Friday, May 2, 2014
Amend ("Six Amendments" by John Paul Stevens)
When John Paul Stevens retired from the Supreme Court in 2010, he had served as a justice for close to thirty-five years, making his term the third longest in American history. He was also 90 years old, the Court's last veteran of World War II, and--if his critics were to be believed--a relic of a bygone era whose departure was two decades too late. Often described as "wise" and "soft-spoken," his customary bow-ties giving him the appearance of a sweet and elderly grandfather out of touch with current trends, it was easy for those beyond the Court's walls to view Stevens with an undisguised mix of amusement and derision: a snicker and a wink about the Republican appointee who had gone soft, switched sides, and grown old. What the pundits and stone-throwers didn't understand--what those who worked the Supreme Court knew from personal experience and study--was that Stevens' age and appearance belied an agitator of the highest democratic ideal, a man who knew the law better than almost anyone and wasted little time on the ignorant. In his last years, when the Court's decisions ran counter to his own understandings of the law--that is, when the conservative justices began overriding precedent and undermining Constitutional law--Stevens' dissents were brutal in their honesty and intelligence, especially when focused on the honesty and intelligence of the majority. When outsiders criticized Stevens as a turncoat who abandoned the Republican cause, they didn't understand that it had abandoned him first.
Now 94, Stevens' mind is still as strong and clear as it was during his term. Only now, the Supreme Court four years behind him, his judicial ideas have become much more political in nature. He does not look kindly on the justices he left behind, especially those who have worked so hard--and worked during the last years of his term--to undo much of the progress of the last 75 years by reinterpreting and redefining some of the most fundamental American rights--free speech, life, liberty, equality--to create a system in which those with money have power, those without have even less, and those who reek of "otherness" are prevented from becoming part of the great American "us." It is this anger--and despite his measured and professional tone, Stevens is clearly angry--that compelled him to write Six Amendments, in which he proposes small changes to preexisting Constitutional amendments with the goal of making our country a more perfect union.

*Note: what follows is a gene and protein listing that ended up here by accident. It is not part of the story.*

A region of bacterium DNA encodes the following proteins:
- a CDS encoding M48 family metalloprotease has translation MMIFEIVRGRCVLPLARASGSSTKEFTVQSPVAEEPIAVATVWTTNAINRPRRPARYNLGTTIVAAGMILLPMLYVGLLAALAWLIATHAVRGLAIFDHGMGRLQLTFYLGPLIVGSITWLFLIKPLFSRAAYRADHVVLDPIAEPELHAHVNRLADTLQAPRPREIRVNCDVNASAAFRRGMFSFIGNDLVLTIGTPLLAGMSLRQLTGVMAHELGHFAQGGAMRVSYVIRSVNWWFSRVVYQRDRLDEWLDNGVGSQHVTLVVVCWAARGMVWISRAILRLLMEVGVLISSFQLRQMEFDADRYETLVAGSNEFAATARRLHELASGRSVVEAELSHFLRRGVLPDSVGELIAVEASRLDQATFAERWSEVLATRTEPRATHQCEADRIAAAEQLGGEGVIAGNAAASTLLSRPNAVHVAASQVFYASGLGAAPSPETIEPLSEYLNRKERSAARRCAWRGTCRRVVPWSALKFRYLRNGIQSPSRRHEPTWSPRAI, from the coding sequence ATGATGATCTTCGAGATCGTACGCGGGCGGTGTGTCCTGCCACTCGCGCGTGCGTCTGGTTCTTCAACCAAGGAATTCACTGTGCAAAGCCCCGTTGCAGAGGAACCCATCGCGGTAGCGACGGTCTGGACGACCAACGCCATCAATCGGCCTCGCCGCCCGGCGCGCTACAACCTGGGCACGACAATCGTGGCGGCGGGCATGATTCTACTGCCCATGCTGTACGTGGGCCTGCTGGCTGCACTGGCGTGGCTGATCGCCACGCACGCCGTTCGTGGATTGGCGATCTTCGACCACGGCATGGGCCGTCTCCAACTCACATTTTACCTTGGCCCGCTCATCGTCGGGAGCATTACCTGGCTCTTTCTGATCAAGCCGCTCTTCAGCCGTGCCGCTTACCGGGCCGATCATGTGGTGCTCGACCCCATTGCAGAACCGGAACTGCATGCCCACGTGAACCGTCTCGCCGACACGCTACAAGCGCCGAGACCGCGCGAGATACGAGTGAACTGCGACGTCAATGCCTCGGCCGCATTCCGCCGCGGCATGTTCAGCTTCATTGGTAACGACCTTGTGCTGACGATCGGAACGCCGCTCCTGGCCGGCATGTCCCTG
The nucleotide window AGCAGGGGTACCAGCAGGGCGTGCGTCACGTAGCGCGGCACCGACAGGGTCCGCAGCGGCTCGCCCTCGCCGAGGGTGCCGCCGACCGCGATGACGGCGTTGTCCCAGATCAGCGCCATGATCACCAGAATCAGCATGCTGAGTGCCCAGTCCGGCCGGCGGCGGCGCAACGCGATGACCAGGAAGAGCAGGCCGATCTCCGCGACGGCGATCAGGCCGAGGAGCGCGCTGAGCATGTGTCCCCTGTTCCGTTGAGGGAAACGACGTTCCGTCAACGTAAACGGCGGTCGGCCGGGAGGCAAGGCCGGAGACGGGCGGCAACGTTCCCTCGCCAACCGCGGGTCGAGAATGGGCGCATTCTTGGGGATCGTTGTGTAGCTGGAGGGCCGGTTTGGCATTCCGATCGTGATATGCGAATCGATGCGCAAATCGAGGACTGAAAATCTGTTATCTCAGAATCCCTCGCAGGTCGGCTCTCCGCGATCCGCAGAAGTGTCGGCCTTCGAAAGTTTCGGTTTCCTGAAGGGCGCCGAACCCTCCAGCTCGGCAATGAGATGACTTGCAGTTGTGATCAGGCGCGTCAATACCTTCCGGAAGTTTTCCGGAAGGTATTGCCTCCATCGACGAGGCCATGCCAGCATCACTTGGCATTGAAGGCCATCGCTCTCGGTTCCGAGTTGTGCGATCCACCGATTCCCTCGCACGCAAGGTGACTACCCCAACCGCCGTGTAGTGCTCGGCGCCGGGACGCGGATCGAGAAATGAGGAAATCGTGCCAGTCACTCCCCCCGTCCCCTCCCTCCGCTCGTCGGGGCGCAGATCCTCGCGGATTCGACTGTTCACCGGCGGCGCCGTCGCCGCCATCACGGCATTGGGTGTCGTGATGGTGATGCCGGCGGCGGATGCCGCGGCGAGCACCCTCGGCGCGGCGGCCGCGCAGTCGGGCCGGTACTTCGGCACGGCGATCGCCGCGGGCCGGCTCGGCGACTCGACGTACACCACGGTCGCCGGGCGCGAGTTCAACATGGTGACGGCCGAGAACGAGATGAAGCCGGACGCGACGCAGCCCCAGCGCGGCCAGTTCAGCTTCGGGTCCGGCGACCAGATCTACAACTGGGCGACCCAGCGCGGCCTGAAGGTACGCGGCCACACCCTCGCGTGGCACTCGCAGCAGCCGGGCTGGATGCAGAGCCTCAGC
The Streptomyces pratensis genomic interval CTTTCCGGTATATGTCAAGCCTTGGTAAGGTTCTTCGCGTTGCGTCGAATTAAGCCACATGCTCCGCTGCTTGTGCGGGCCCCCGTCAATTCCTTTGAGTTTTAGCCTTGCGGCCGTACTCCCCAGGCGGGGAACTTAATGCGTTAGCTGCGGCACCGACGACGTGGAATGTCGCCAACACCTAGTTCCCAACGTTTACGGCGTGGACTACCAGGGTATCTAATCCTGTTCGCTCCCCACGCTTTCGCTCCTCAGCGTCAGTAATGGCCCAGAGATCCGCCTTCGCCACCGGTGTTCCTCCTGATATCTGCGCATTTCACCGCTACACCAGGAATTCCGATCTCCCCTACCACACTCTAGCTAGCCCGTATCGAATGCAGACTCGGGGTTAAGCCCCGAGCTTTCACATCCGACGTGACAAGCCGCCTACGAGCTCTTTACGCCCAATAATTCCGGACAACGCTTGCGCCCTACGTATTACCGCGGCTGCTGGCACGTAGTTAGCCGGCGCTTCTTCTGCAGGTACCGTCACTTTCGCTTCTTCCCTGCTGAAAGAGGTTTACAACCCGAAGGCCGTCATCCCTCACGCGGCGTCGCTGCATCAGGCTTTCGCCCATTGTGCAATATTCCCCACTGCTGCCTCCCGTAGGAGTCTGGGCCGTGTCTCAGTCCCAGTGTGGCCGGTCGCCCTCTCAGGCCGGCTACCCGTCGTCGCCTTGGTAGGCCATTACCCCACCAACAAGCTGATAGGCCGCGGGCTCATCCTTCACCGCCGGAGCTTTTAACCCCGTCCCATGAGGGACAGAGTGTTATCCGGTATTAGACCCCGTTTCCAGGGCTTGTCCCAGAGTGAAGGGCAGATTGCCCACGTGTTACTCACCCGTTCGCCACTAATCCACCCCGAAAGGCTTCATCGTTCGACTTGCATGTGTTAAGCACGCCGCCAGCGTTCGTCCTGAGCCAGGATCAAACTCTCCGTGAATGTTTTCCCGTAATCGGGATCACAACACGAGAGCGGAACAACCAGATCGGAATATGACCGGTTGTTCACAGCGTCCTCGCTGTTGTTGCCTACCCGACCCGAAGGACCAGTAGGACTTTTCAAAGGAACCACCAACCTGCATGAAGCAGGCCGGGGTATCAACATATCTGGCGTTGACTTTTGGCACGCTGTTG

As with most cases that involve the Supreme Court, however, there are problems. The most obvious, and therefore the most damaging, is not one of purpose or authority--he has both, and as someone who has lived with the Constitutional longer and more intimately than almost anyone else alive today, he should be more than forgiven for taking up the cause of preserving America's greatest ideals through monumental revisions...after all, he would know more than anyone else where the document's shortcomings can be found. No, his problem is not one of ethos but of interest. The dry, academic style that served Stevens so well as a sitting justice make much of his book difficult to read. (His longest chapter, on sovereign immunity, is downright impenetrable.) While on the court, Stevens wrote primarily for those involved in law--after all, they would be the ones most likely to reread and reference his opinions in the decades to come; a book, on the other hand, is intended for wider audiences, and the language and style inherent in judicial literature does not translate well to the bookshelves and devices of the average reader. The only exception is Steven's chapter on the death penalty, which he bases almost exclusively on personal stories--his own, the defendants of two death-penalty cases, and so on. In doing this, Stevens removes the issue from the lofty heights of cold legalese and makes it real, palpable, and relatable, insomuch as a death-penalty case can be. It's also the only amendment that Stevens stakes in ethics rather than Constitutional precedent: by continuing to use the death penalty today, long after the rest of the industrial world has abandoned it, and in the shadow of so many wrongful convictions and botched executions--which, as it happens, meet the Constitutional definition of cruel and unusual--we are staking our national and democratic reputations on an act that is hypocritical, immoral, and ineffective.
It's the sixth and final chapter, however, that is the entire impetus for Stevens' one-man Constitutional convention, as Stevens himself reveals on the very last page: below a photograph of the Sandy Hook Elementary School in Newtown, Connecticut, where 26 students and educators were killed by a lone gunman, Stevens writes, in part, "That incident provided the catalyst for writing this book." And yet, for all the passion that must have propelled Stevens to write a book in response to such a tragic event, his final chapter is by far the book's weakest. At only 9 pages, Stevens breaks down the rulings in two recent gun-rights cases and decries both as misguided, as neither followed the Second Amendment as it was originally intended. For Stevens, the poorly worded amendment was designed only to ensure unrestricted gun possession among members of a militia, not private citizens; however, he does provide a single source to support this reading, not from the writings of the Founders or Constitutional drafts or even the analysis of scholars, historians, linguists, or grammarians. Instead, he pronounces his reading as fact while dismissing every other reading as political, then concludes the chapter with a photographic nod to the source of his writing--a memoriam that is, unfortunately, underserved by author himself.